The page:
It seems like every week some western journalist proclaims the beginning of a «new cold war» between the United States and the Russian Federation. As proof of this, they point to the US/EU-backed fascist putsch in Kiev, NATO military gesticulations on Russia’s western frontiers, the continued US escalation of hostilities against Russian ally Syria, US objections to BRICS, among other items on a long list.
The Cold War, I would remind readers, started in November 1917 when the Bolsheviks took power in Russia. The same old gang, the US, France, and Britain, reacted immediately, encouraging the Russian commander-in-chief to disobey orders from the new Soviet government. When he attempted to do so, the poor fellow was lynched by his soldiers. Undiscouraged and terrified of a socialist revolution in Russia, the so-called Entente tossed fat rolls of banknotes to anyone who said he would fight the Soviets. The Entente sent its own forces to the four distant corners of Russia to do the job themselves. This was the «Allied» intervention which continued until the beginning of 1921 in the west and until 1922 in Eastern Siberia.
Unfortunately for western elites, their soldiers, having survived the abattoir on the Western Front, refused to fight a new war in Soviet Russia. There were grumblings, refusals to embark, and in the case of the French, outright mutinies. «If you want to fight the Bolsh», French soldiers told their commanders, «go do it yourselves.» French sailors underlined their determination not to fight by raising the red flag on ships of the French Black Sea fleet. Scandalised officers feared mutinous crews would take their ships over to the Bolsheviks. «The complete failure of a ridiculous adventure», reported one French commander. The Entente war against Soviet Russia was driven by fear and hatred of Bolshevism.
Russophobia and Sovietophobia did not end after the failure of western military intervention. On the contrary, enmity continued right up until the Nazi invasion of the USSR in 1941. In the 1920s Sovietophobia was intense in the west; in the 1930s it impeded the formation of a Grand Alliance against Nazi Germany. France paid the price in May 1940 when it collapsed in a few weeks, without a Soviet ally.
The 1941 Grand Alliance of the US, Britain, and the USSR was a kind of inadvertent shotgun marriage imposed by the common danger of Hitlerite Germany. Even so, the British high command almost never got on with their Soviet counterparts. At first British generals reckoned that the Red Army could not fight, but who were they to talk? In 1941 the British had yet to win a battle against the Wehrmacht. When the Red Army defeated the Germans at the strategic battle of Moscow in December 1941, British generals had to eat their hats, which they did with bad grace. The outrageous «Operation Unthinkable», a 1945 British contingency plan for war with the USSR, merely underlined undiminished British Sovietophobia, shared of course by the United States, absent President Franklin Roosevelt who died in April 1945. One might argue that the Cold War resumed even before the end of World War II.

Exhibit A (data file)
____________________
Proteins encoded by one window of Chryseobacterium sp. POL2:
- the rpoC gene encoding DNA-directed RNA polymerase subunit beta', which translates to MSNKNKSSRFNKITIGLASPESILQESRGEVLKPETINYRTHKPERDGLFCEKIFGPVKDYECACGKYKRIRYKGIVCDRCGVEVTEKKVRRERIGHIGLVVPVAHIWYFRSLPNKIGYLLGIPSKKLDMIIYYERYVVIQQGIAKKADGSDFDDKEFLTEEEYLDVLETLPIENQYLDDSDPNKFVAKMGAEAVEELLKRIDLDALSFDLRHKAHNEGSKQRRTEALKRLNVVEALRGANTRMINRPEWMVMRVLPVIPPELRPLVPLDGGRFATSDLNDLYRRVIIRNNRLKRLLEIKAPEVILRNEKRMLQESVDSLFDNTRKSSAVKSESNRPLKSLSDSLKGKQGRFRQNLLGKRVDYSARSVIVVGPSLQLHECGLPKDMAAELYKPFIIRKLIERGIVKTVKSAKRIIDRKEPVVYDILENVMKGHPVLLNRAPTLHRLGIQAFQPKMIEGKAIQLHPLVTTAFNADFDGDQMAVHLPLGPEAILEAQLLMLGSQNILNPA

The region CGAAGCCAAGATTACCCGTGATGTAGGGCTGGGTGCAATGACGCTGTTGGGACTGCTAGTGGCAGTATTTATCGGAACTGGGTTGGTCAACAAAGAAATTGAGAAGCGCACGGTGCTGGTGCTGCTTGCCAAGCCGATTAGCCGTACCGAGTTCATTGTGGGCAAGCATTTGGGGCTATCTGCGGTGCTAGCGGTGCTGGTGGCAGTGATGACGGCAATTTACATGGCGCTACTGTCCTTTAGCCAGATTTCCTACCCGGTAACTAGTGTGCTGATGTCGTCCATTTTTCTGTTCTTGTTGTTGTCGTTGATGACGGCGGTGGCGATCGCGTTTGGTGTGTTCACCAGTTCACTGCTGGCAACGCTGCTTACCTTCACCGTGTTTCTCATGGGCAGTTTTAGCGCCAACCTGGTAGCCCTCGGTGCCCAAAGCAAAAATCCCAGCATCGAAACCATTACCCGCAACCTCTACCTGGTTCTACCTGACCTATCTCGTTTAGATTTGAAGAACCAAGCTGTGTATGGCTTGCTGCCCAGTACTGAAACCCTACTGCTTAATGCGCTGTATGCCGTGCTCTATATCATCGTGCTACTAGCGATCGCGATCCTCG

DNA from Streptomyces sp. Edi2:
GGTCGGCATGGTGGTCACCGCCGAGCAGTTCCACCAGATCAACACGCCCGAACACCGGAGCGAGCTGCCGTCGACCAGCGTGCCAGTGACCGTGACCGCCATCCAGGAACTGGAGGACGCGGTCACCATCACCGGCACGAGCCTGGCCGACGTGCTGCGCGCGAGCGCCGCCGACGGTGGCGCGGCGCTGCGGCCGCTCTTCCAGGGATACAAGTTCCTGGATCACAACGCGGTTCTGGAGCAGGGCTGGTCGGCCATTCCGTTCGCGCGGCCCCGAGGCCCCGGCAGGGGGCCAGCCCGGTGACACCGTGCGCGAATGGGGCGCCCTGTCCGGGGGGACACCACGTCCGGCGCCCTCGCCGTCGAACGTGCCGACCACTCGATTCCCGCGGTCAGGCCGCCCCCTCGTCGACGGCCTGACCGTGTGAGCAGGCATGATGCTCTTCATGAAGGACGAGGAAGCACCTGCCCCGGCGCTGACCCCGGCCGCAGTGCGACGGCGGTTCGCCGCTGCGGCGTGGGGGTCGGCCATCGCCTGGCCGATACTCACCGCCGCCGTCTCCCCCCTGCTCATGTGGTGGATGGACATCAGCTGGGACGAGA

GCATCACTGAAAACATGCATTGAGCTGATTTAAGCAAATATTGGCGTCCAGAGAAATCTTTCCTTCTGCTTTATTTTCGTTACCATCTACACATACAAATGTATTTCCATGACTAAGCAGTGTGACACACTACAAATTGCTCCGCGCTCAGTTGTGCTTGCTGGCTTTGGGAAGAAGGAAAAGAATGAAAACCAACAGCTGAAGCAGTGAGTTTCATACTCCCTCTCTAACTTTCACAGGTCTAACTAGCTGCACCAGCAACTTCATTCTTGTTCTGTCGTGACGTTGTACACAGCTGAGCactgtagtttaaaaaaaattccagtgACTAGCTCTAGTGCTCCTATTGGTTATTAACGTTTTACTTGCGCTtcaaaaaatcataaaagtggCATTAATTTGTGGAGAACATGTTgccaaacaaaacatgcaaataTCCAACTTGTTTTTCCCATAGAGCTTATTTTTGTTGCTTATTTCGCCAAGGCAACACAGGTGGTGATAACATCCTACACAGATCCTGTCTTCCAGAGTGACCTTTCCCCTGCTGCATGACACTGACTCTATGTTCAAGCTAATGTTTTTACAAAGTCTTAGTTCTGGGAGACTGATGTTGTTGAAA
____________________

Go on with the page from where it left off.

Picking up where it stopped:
Of course the Americans, immersed in their exceptionalism and plagued by notoriously short, self-serving memories, thought the ideologically driven Cold War was something which started after 1945. They were wrong about that, even though their idea, like a zombie, is hard to kill.
The point is that there is no longer the USSR to feed western Sovietophobia. What we have now is a more traditional Russophobia, nourished by many sources but especially by US intolerance of any state unwilling to bow before the Great American Hegemon. It’s more a pre-World War I type of rivalry, aggravated by the recklessness of Imperial Germany, whose role is now played by the United States. Are they the new Huns? Even in the 1990s when Russia was on its knees and led by the corrupt, drunken puppet, Boris Eltsin, the US pursued a policy of Russian encirclement by pushing NATO toward Russian western and southern frontiers, notwithstanding US promises not to do so. The short Russo-Georgian war in 2008, the Ukraine crisis, escalating US aggression against Syria are all signs of the same belligerent policy aimed at Russia. US conduct, paradoxically under the direction of Peace Prize winner Barack Obama, is a sure formula for continued US-Russian hostility, if not for open war.
It might be well to remind people eager to provoke Russia that invaders have generally done poorly against Russian armies. Even the Mongols, who destroyed Kievan Rus in the 13th century, were eventually driven out. Other invaders, Teutonic knights, Poles, Lithuanians, Turks, Swedes, French, Germans, not to mention the Entente in 1918-1920, or the Japanese from 1918 to 1922 and in 1945, all eventually fared badly. Tak bylo, tak budet seems an appropriate warning to would-be invaders. But the Russophobia nourishing US and western belligerence is not a «new cold war». It’s an older pre-1914 type of conflict, and we all know where that led.